Ellis in these jobs did not work with prospective UCLA players. Bywaters had been in the U.S. U-16 and U-17 pools before she came to Westwood, Leroux was already an established star when she arrived at UCLA -- and Richmond committed to the Bruins early in her junior year of high school, well before she was on the team.

A number of youth national team players have played at UCLA, including current full U.S. national team forward Lauren Cheney, but coaches within the U.S. program and other college rivals say Ellis has never used her U.S. Soccer connections to lure players to the school while acknowledging it is possible some top players might have chosen to attend UCLA assuming that playing for Ellis would enhance their national team prospects.

“As coaches, we talk about these things,” says Stanford women’s coach Paul Ratcliffe, whose team is ranked No. 1 in the nation and features three players from Ellis’ U-20 team and another from Mexico’s squad. “It’s up to the coach to have good integrity -- and make sure you’re not taking advantage of your situation.”

“Jill has done none of that -- as coach has never done anything untoward or broken any rules,” said a U.S. Soccer women’s insider, who was not authorized to speak on the record. “She’s never used the position to recruit players for UCLA. … And the fact of the matter is, whether [having the UCLA players with the U-20s] was an advantage or not, the three players on that national team deserved to be there.

“UCLA would be recruiting top players whether Jill was there or not. And there are a lot of players on [national] teams that don’t go to UCLA.”

Pierson Clair/USC Sports Information

USC coach Ali Khosroshahin says Jill Ellis, UCLA and U-20 national team team, has never asked him about one of his players.

Ratcliffe, who was part of UCLA's men's 1990 NCAA title-winning team, says Ellis’ extra time with UCLA’s U-20 players “can be an advantage, but she’s doing the extra work, so I give her credit for that. [It doesn’t bother me] too much. As long as players don’t feel obligated to go to that school because she’s working with them, then I’m fine with it. Because I want kids to get the best coaching, and Jill’s a good coach.”

The U.S. U-17 coach the past two cycles -- the U.S. finished second in 2008 and failed to qualify for this year’s World Cup -- has been Kaz Tambi, the women’s coach at Seton Hall. Khosroshahin was unhappy that USC forward Samantha Johnson, who was on the 2008 U-17 team, wasn’t invited into a U-20 camp by Ellis. She was one of 11 players from that team that did not receive a call-in from Ellis.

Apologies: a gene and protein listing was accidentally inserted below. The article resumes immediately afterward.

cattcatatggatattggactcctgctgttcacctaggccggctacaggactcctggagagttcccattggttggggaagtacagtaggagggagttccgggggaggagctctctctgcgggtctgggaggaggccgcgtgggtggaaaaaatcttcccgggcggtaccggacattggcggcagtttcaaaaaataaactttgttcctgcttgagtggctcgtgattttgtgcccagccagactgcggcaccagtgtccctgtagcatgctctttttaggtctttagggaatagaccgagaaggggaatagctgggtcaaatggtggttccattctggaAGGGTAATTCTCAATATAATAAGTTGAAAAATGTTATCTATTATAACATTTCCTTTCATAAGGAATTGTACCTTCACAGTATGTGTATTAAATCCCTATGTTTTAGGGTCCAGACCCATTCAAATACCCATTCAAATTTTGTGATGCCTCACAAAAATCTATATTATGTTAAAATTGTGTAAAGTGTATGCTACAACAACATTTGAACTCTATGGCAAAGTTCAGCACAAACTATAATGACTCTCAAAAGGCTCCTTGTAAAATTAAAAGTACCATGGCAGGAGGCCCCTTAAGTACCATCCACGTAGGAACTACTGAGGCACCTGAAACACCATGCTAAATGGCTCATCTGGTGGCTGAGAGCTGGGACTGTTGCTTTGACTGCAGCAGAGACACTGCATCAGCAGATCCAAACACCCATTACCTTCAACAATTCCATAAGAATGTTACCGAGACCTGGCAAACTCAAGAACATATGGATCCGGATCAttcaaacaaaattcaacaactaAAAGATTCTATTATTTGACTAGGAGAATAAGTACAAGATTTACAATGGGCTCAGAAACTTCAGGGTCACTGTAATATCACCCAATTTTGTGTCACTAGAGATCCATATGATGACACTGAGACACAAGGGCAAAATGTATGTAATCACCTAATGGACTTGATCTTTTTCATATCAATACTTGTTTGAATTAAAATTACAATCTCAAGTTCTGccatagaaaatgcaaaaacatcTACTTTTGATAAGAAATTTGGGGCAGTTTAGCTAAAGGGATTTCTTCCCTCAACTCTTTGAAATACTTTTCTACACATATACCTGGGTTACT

“The fact that [Johnson] didn’t get called in is an injustice,” Khosroshahin said. “I don’t understand it.”

Ellis said she solicits recommendations from NCAA Division I coaches, discusses recommendations with other coaches familiar with the players, solicits evaluations from other U.S. Soccer staff coaches and watches players on film and in competition. Every player in the age group who has been on a national team has been discussed.

Khosroshahin, asked if Ellis had ever asked him about one of his players, replied: “No, never. Not once.” Had he ever called her to recommend a player? “I don’t think I should have to. I play her every year. She knows my team, she comes and watches my team play.”

Ellis declined to talk about specific conversations during the vetting process. A scout said Johnson was not to the level of the players on the U-20 team.

U.S. Soccer is dispensing with its use of college coaches for its youth national teams and is looking to hire full-time coaches, a policy Khosroshahin and Ellis endorsed.

Khosroshahin says the rivalry with UCLA did not spur his comments, that his USC team uses as “the ultimate measuring stick: how we play as a unit. … We never worry about the opponent we are going to play, we worry about what we do. That’s the bottom line.”

He’s a far more intense coach than is Ellis, and it would be a stretch to call them friends, but both have found success with their methods. USC would like to enjoy the kind of consistent success UCLA has had under Ellis, but the Women of Troy -- despite a 3-19-1 record in the series, going back to the ’90s -- always will have the victory in the most important meeting: In the 2007 national semifinals. USC followed by beating Florida State in the title game to win the championship, which the Bruins have never done.

“Showing up for the final four is great,” Khosroshahin said. “But I think you need to win it.”